4. Kara Beth Huddleston

    My husband and I teach homeschoolers in rural Georgia. He teaches writing and English skills. I teach singing to a large group which then performs throughout the state. We have spent over $5000 of my husband’s retirement salary this year alone in costumes, music, equipment, etc. We had a fiscal sponsor from Atlanta but our connecting person moved, and I hate to ask the church who was sponsoring us again because our sponsorship was based on that friendship. Any other suggestions on how to get tax deductions?

  5. Shila Brekke

    My husband and I (both retired) volunteer about 8 hours (each) a week for a habitat for Humanity. We know that we can dudect the milage but can we deduct the hours worked somehow?

    • clydewolf

      You are doing volunteer work. Deducting your some amount for your time would effectively make it a paying job. Perhaps that “income” could then be taxable?

      No, you can not deduct an amount for your time.

  6. I hold a handful of volunteer positions in my church for which I do a lot of driving. I use a. app on my iphone called Reciepts to track my mileage and the activities I’m traveling for. The app allows me to export a spreadsheet that I can use to tally my mileage expenses at tax time.

  7. I’m glad you posted this and that people who volunteer can deduct this from their taxes. However, I hope everyone realizes how much of the tax code really benefit wealthier Americans rather than those who in the bottom 20% of wealth/income.

    There are a decent number of articles (based on many primary sources) showing how the wealthiest quintiles avoid tons of taxes – here’s a good one though: http://www.businessinsider.com/surprise-tax-deductions-favor-the-rich-2013-12

    I think many people would agree that the +$68 billion we lose in tax revenue on the mortgage interest deduction alone to families making over $100,000 is not economically or morally justifiable when we still have homeless veterans in this country. So I hope people take the deductions, but also donate to their money to those who need it too.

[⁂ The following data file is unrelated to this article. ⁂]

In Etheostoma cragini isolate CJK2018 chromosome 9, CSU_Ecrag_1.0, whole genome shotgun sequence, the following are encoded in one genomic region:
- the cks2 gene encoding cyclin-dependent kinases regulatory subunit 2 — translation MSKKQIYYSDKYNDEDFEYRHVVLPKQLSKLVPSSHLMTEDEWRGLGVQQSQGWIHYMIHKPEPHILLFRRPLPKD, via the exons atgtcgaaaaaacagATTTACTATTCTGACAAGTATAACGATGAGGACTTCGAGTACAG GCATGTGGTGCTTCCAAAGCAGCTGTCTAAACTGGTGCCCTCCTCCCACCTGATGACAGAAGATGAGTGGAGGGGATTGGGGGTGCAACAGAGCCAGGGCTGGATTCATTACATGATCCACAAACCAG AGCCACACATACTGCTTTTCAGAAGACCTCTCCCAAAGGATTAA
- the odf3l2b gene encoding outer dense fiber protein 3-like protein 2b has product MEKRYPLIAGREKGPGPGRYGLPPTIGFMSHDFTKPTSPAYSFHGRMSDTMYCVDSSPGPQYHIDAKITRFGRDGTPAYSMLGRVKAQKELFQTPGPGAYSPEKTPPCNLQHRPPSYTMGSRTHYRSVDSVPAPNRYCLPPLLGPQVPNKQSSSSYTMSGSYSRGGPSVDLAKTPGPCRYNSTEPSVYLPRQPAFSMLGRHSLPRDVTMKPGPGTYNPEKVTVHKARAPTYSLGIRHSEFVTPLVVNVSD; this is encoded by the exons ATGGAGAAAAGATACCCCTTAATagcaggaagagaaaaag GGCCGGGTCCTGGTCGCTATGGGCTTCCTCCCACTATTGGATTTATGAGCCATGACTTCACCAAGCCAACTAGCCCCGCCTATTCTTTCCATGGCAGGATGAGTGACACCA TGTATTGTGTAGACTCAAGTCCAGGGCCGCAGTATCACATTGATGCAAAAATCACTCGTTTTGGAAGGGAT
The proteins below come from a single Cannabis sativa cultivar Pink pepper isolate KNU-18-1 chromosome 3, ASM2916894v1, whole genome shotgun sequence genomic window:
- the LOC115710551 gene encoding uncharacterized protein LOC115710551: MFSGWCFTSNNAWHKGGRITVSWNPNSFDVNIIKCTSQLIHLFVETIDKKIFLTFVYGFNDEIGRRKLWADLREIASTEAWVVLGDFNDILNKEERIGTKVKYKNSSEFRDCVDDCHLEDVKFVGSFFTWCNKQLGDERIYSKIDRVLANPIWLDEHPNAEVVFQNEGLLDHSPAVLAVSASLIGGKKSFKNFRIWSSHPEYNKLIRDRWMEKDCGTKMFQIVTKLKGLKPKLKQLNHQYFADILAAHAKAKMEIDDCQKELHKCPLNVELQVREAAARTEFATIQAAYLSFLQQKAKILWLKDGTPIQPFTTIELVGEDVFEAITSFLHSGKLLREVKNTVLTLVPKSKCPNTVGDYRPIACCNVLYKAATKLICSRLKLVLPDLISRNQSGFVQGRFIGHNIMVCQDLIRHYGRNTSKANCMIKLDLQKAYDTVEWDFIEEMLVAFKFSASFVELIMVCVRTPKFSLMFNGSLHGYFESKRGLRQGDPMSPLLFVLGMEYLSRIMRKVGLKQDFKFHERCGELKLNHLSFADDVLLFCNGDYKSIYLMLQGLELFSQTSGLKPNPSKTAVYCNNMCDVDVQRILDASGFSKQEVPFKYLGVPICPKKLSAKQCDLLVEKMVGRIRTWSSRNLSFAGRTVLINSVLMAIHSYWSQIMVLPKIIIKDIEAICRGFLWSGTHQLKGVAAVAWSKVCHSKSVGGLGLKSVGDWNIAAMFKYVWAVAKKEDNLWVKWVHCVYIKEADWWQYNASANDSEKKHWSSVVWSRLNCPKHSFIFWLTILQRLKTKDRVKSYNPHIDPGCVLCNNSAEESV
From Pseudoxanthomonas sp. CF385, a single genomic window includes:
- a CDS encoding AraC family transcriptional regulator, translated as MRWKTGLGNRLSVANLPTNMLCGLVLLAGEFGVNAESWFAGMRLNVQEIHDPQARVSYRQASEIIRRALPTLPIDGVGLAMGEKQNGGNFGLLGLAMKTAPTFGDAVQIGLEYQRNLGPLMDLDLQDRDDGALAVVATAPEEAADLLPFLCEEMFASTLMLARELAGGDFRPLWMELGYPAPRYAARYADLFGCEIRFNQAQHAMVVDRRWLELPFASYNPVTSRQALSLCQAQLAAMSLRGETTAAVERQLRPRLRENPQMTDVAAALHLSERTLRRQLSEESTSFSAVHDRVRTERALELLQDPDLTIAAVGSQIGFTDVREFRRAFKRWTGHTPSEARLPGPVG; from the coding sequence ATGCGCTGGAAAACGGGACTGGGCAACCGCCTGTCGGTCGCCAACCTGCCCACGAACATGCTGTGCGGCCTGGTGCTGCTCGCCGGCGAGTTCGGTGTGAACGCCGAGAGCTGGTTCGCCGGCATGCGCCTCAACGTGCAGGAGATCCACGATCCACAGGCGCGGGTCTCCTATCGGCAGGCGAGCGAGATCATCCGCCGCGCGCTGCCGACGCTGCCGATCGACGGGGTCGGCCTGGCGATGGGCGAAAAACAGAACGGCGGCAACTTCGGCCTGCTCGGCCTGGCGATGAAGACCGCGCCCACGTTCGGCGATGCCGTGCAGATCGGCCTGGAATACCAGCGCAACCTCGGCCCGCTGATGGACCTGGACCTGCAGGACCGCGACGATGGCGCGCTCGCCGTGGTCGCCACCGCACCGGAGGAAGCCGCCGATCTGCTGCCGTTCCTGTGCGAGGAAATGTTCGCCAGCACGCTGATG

8. What about the time you spend at home working as a volunteer crocheting/knitting for local charities? Does that count?

    • clydewolf

      Volunteer time is not deductible. Your expenses for materials that you use may be deductible.

  9. clydewolf

    To receive any tax benefit from your volunteer work, you must use Schedule A to itemize you deductions. Often there is more benefit from using the Standard Deduction, $12,400 for a couple filing a joint tax return for 2014. If the taxpayer is age 65 or older they can add to the standard deduction an additional $1,200 for each taxpayer and spouse that is over age 65 and file a joint tax return.

    Before you take the deduction for your volunteer expenses, you may want check that your organization is a qualified 501-c3 organization. Your sons soccer league may not qualify. Here is the IRS list:to search: http://www.irs.gov/Charities-&-Non-Profits/Exempt-Organizations-Select-Check

    If your volunteer expenses do qualify the miles you drive to do the work are worth $0.15 per mile. If you were to drive for one thousand miles for your volunteer work, you would reduce your taxable income by $150. In the 15% tax bracket, this would reduce your tax bill by about $22.